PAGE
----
Here it’s interesting to note that both copies have have different styles of the character yama (山) on the horo from the banners, and that the styles match. Whether this shows significance of the style difference or is just a result of attention to detail when copying is hard to say, though given that it’s the same holder an important difference seems unlikely. The smaller yama banners are marked 同 (onaji, the same), indicating that they share the ground-black-mon-white coloration of the larger banner.

g bg ag c

Here the swastikas are drawn in a slightly different style in the two versions. Also, the horo on the left has its side panels labeled white, not red, in the LoC version.

h bh ah c

In the LoC version, the mon here is drawn a bit differently, with more distinct separation between the leaves. Note also in general that the placement of cloth strips attaching banners to poles and the detailing on poles is different between the versions, showing that these details were insignificant.

Join me next time when my picayune comparisons move on to Volume 6.

(Research for this post was conducted at the Library of Congress and was facilitated by the staff of the Asian Reading Room.)

Exciting Sources: Daibukan and Kamakura Bukan

The Daibukan, or Great Book of Heraldry, is a gigantic secondary source on Japanese heraldry from the 1930s. I’ve gotten to look at it before, but it wasn’t until recently that I learned that a scanned copy is available from the NDL online. The right half of page 55 (as the online version numbers things) is the end of 1591, and the left half is the start of 1655, for those interested in SCA documentation.

It itself compiles various earlier books of heraldry. One is the Kamakura Bukan, also available online, which documents the heraldry of the Kamakura Period (1185–1333). Another is the Ashikaga Bukan or Ashikagake Bukan, likewise available online, which documents the heraldry of the Ashikaga Shōgunate (1336–1573).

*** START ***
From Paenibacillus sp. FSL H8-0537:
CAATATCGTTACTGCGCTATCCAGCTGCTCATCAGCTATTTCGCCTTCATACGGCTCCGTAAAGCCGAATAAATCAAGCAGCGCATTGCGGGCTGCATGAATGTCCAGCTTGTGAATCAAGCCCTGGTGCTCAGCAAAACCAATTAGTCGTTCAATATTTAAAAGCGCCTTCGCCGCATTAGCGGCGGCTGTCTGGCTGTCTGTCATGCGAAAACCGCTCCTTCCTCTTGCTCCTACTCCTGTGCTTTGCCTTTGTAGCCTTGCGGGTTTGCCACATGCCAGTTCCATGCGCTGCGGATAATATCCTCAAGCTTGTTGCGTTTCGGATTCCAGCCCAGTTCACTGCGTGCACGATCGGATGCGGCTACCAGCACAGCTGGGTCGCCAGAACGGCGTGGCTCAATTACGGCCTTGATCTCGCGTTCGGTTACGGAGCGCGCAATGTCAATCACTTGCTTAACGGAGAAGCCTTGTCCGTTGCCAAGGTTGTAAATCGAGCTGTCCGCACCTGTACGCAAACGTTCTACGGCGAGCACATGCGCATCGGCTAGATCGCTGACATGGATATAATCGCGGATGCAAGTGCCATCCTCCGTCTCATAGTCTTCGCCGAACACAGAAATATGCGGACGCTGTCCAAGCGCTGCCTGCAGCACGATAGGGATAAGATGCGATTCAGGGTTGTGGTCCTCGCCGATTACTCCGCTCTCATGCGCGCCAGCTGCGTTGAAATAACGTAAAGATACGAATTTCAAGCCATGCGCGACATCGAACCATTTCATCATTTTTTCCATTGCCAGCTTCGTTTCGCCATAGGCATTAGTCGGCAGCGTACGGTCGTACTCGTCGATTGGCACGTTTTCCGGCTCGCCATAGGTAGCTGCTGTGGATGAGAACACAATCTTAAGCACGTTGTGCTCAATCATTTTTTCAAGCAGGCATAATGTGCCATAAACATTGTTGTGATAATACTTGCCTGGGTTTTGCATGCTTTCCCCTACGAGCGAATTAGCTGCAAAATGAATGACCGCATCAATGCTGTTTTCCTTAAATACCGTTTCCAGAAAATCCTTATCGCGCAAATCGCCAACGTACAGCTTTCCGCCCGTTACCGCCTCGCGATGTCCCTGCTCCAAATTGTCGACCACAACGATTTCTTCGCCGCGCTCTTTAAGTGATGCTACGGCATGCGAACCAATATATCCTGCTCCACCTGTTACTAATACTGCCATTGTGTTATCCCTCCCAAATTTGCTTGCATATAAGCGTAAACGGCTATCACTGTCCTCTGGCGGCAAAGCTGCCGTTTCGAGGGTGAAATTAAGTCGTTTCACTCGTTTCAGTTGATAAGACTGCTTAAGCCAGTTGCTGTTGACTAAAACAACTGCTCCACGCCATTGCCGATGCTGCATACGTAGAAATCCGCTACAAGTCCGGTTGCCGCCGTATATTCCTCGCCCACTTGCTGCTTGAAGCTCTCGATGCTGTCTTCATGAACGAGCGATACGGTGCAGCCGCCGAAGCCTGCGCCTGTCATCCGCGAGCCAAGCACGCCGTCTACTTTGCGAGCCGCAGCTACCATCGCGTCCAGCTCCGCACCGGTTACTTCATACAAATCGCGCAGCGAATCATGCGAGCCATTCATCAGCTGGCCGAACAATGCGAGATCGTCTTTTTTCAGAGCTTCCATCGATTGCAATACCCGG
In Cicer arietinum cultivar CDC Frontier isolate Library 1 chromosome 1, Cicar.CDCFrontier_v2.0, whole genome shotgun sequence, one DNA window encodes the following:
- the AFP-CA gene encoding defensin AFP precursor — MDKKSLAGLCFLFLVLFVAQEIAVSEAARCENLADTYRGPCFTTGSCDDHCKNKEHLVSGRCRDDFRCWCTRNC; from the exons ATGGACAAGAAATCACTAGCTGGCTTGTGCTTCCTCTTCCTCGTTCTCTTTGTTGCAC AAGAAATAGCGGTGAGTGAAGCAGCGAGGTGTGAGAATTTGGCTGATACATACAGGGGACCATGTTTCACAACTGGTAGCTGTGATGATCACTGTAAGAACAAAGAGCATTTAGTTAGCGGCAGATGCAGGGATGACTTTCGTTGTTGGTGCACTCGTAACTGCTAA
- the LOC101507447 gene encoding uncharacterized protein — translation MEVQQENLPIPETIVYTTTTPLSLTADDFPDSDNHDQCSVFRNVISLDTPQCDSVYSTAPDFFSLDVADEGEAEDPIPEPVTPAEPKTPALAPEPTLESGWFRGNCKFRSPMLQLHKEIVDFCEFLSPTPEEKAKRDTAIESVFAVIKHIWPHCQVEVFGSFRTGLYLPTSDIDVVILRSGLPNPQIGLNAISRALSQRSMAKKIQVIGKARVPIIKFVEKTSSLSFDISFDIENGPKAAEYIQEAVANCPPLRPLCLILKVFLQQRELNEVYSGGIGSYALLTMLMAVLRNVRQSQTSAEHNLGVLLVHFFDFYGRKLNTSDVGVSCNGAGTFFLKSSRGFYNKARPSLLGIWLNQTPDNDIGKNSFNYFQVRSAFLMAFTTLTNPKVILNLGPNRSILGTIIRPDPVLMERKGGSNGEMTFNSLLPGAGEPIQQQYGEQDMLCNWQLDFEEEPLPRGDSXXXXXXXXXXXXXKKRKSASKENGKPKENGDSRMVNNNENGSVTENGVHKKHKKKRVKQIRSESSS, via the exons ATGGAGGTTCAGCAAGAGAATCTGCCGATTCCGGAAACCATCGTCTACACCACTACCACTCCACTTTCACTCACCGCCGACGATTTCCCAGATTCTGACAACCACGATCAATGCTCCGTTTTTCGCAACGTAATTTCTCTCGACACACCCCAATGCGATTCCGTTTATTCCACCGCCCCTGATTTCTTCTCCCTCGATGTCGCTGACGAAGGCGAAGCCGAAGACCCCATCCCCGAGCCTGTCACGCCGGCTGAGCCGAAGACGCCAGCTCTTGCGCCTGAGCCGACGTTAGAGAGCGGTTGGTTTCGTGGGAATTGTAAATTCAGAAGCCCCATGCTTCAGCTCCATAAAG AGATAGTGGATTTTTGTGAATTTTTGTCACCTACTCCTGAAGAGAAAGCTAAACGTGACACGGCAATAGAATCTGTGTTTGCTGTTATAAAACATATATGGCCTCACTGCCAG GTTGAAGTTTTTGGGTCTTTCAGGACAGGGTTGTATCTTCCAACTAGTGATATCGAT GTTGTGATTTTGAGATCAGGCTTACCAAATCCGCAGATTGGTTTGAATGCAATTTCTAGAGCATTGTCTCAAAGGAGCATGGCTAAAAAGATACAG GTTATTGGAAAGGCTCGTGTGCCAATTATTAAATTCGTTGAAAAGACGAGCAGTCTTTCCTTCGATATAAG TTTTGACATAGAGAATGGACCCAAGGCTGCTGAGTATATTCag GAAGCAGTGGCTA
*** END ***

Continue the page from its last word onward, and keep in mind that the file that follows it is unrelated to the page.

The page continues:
While perhaps not as badass as period sources, Daibukan has lots of interesting mon, and I’m happy to have easy access to it.

Resource: the Rijksmuseum

I recently discovered that the Rijksmuseum, the Dutch national museum, has their collection searchable online with freely-usable images. They’ve got some cool stuff. Here are some highlights, focused on Japanese heraldry.

Screen Shot 2016-06-30 at 13.48.50 Screen Shot 2016-06-30 at 13.50.11 Screen Shot 2016-06-30 at 13.50.18 Screen Shot 2016-06-30 at 13.50.27 Screen Shot 2016-06-30 at 13.50.33

These details from “Arrival of a Portuguese ship”, c. 1600, show mon used on noren (fabric dividers). Of particular interest is the double bird mon that is reduced to a single bird on the smaller noren, showing a notable type of variation, and also the differences of background color between the large and small noren.

NG-KOG-F6-5A

This box, from 1600-1650, shows wood sorrel and chrysanthemum mon with a “seven treasures” background pattern. The use of mother-of-pearl creates an interesting three-color effect, with two colors for the mon and one for the background.

AK-MAK-397 AK-MAK-395 AK-MAK-420

These fabric fragments, from 1573–1591, 1575–1600, and 1644–1648, respectively, show how mon designs could be used in embroidery.

AK-RAK-2009-2

And finally, this heraldic helmet with enormous gold ears is from 1575–1600.

I’m definitely a fan of museums making their collections widely available like this, having used the online collection from the Met extensively for context in my O-umajirushi translation. Enjoy the collection!

Comparing O-umajirushi (1/?)

So, when I went to the Library of Congress last fall, I got to see physical copies of volumes 5 and 6 of O-umajirushi in person, which was very exciting. What was interesting, though, is that these copies had some differences from the copies from the National Diet Library which I used for my book. Notably, this version was in black and white with colors labeled in text, like the copy of Shoshō Kisei Zu I referred to. Other than that, they were largely the same, with the same contents and ordering and only minor differences to the depictions. (The LoC version also had some insect and water damage.) However, in some cases it’s interesting to compare and look at some of these differences, and I’d like to talk about some examples. I’ll start with a few from volume 5, and do more in future posts.